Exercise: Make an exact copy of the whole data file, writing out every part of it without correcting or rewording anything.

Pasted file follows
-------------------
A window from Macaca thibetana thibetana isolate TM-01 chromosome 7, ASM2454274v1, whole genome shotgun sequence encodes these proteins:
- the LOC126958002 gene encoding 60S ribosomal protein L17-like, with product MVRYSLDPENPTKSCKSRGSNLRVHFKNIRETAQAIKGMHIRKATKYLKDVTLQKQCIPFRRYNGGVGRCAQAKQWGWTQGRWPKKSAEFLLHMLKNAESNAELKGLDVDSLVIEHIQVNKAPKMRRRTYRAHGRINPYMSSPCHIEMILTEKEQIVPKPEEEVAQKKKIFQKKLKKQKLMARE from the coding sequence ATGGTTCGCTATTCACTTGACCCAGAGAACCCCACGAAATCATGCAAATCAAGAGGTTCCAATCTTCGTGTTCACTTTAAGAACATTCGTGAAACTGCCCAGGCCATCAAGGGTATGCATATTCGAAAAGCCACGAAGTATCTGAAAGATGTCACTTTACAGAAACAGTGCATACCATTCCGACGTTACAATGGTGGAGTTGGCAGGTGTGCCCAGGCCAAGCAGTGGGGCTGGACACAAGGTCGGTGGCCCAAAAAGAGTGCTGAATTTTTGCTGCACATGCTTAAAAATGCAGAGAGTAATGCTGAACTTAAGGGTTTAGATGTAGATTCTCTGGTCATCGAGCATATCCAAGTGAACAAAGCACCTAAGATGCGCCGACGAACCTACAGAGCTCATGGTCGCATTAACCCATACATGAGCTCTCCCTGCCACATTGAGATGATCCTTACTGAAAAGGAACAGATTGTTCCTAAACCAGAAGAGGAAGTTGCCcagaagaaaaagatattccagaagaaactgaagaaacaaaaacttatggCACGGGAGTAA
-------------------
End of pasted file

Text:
A window from Macaca thibetana thibetana isolate TM-01 chromosome 7, ASM2454274v1, whole genome shotgun sequence encodes these proteins:
- the LOC126958002 gene encoding 60S ribosomal protein L17-like, with product MVRYSLDPENPTKSCKSRGSNLRVHFKNIRETAQAIKGMHIRKATKYLKDVTLQKQCIPFRRYNGGVGRCAQAKQWGWTQGRWPKKSAEFLLHMLKNAESNAELKGLDVDSLVIEHIQVNKAPKMRRRTYRAHGRINPYMSSPCHIEMILTEKEQIVPKPEEEVAQKKKIFQKKLKKQKLMARE from the coding sequence ATGGTTCGCTATTCACTTGACCCAGAGAACCCCACGAAATCATGCAAATCAAGAGGTTCCAATCTTCGTGTTCACTTTAAGAACATTCGTGAAACTGCCCAGGCCATCAAGGGTATGCATATTCGAAAAGCCACGAAGTATCTGAAAGATGTCACTTTACAGAAACAGTGCATACCATTCCGACGTTACAATGGTGGAGTTGGCAGGTGTGCCCAGGCCAAGCAGTGGGGCTGGACACAAGGTCGGTGGCCCAAAAAGAGTGCTGAATTTTTGCTGCACATGCTTAAAAATGCAGAGAGTAATGCTGAACTTAAGGGTTTAGATGTAGATTCTCTGGTCATCGAGCATATCCAAGTGAACAAAGCACCTAAGATGCGCCGACGAACCTACAGAGCTCATGGTCGCATTAACCCATACATGAGCTCTCCCTGCCACATTGAGATGATCCTTACTGAAAAGGAACAGATTGTTCCTAAACCAGAAGAGGAAGTTGCCcagaagaaaaagatattccagaagaaactgaagaaacaaaaacttatggCACGGGAGTAA